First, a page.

In water and sediments of receiving rivers and lakes

The total loading of the watercourses within and downstream the city of Falun with metals emanating from the mine water (untreated until 1987) and the combined mining waste deposits in the Falun area is shown in Table 4.13 as concentrations of metals in the affected watercourses (rivers and lakes). Data are given from measurements prior to 1978 and as averages for the 1990s. In the 1970s, the pH of the outflowing mine water was 2.1-3.1, while pH values between 3.6 and 6.2 usually were reported from the Faluan River. During the 1990s, i.e. the period after the start of the mine water treatment unit, the maximum copper concentration in the Faluan river was 300 (o,g/l and in the bottom water of Lake Runn, 60 (o,g/l.

Average total concentrations of copper and zinc in the water of River Dalalven, upstream of Lake Runn's outflow into the river are about 0.5 ^g Cu/l and about 2 ^g Zn/l. As will be seen in Table 4.13, the elevation of the concentrations of copper and zinc in the lower reaches of River Faluan, compared to these natural, regional background levels, would thus be about 140 times for copper and about 1,000 times for zinc, resulting from the natural mineralisation and man's exploitation of the ore body in Falun.

The table also shows that the measures taken in the late 1980s to protect the environment, such as the treatment of the mine water starting in 1987, has resulted in a certain decrease in the average metal concentrations in lower River Faluan: a 3^-fold reduction in copper and a 2-fold reduction in zinc concentrations. However, in the relatively large Lake Runn, the water was still in the 1990s highly contaminated with copper and zinc. Also in River Dalalven, there is a clear impact of the old activities in the Falun area, e.g. shown as a 2-fold elevation in total copper concentrations and a 5-fold elevation in zinc concentrations when the river passes the Falun area (Lindeström, 2003).

Table 4.13. Metal concentrations in the mine water pumped from the Falun Copper Mine and in the receiving rivers and lakes prior to 1978 and averages for the 1990s. All concentrations are total concentrations in the water, expressed as ^g/l. After Lindestrom, 2003.

Sampling point

Period

Flow 1/s

Copper

Lead

Zinc

Mine water

Before 1978

6.3

60 x 103

--

2 x 106

Faluan River, below

Before 1978

6 x 103

250

--

4,100

Faluan, above city

1990s

3 x 103

6.2

0.23

15

Faluan, below city

1990s

6 x 103

70

2.2

2,000

Lake Runn, surface

1990s

--

8.3

0.26

190

Lake Runn, bottom

1990s

--

14

0.36

410

River Dalalven below Lake Runn

1990s

0.32 x 106

1.2

0.22

20

In contrast to copper and zinc, the average lead concentration in River Faluân is only about 10 times higher than in surrounding streams. Thus, much less lead has been released from the mining wastes compared with the other metals. Moreover, lead is effectively immobilized in the bottom of Lake Runn, probably as an effect of co-precipitation with iron, which flocculates and settles in great amounts in the lake. Iron was one important constituent of the ore exploited in the Falun Mine. The calculated degree of immobilization of metals in Lake Runn, expressed as an average for the years 1990-97, was for copper - 45%, for lead - 80%, and for zinc - 25% (Lindestrom, 1999). This means that some 75% of the annual input of zinc to Lake Runn, or 180,000 tonnes, are carried out into River Dalalven, while only 55% of the copper input (5,800 tonnes) goes the same way.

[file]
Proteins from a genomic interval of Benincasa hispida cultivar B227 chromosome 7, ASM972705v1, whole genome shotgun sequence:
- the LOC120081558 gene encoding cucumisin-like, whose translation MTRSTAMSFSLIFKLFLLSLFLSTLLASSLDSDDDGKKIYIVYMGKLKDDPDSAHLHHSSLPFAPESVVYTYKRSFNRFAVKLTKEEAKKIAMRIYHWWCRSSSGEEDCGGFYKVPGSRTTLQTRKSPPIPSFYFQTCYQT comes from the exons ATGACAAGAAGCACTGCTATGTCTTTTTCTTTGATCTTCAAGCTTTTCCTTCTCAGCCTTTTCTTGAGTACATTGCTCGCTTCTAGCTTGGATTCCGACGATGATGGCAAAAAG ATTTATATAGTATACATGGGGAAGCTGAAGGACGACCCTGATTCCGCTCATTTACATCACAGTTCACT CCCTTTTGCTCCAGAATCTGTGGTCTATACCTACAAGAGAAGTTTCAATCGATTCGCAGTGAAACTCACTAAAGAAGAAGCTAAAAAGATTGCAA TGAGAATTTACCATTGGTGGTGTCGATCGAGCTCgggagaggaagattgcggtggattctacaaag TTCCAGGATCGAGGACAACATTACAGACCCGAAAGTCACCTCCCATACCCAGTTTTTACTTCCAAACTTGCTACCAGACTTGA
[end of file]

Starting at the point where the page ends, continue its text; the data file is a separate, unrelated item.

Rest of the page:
The above considerations leads to the conclusion that Lake Runn -especially its bottom sediment - acts as an effective trap of the metals released from the mine wastes in Falun. The same is true for Lake Tisken, situated just upstream of Lake Runn and being the first sedimentation basin downstream of the Falun Copper Mine. In order to give an idea about the present levels of metals in the superficial sediment layers in these two lakes, some data is summarized in Table 4.14. For comparison, the median metal concentrations in the sediment surface of 30 small lakes within the River Dalalven drainage basin are also presented.

Table 4.14. Concentrations of some metals in superficial sediments in Lakes Tisken and Runn immediately downstream of the Falun Copper Mine and median value for small lakes in the catchment of River Dalalven. Concentrations in ^g/g DM. After Lindestrom, 2003.

Lake

Copper

Lead

Zinc

Cadmium Iron

Lake Tisken

3,600

2,700

11,000

19

<300,000

Lake Runn, NW

3,800

900

12,000

29

140,000

Lake Runn, central

1,400

300

7,000

13

170,000

Lakes, Dalalven basin

30

70

350

1.8

59,000

Copper concentrations in sediments in the nearby sedimentation basins are elevated above regional background levels by 120-130 times and zinc concentrations by some 30-40 times, the latter showing about the same degree of elevation as lead. Cadmium concentrations are much less elevated. As a matter of fact, the copper level in the lake sediments, just below 0.4%, is not much different from the copper grade of the ore being extracted during the last few decades of the Mine's life-time. Even when looking at the somewhat lower levels of metal contamination in the sediments of central Lake Runn, it can be noted that these levels are still 3-15 times higher in the case of copper, and 8-25 times higher in the case of zinc than the levels observed in the most contaminated superficial sediments in the inner waterways of the city of Stockholm.

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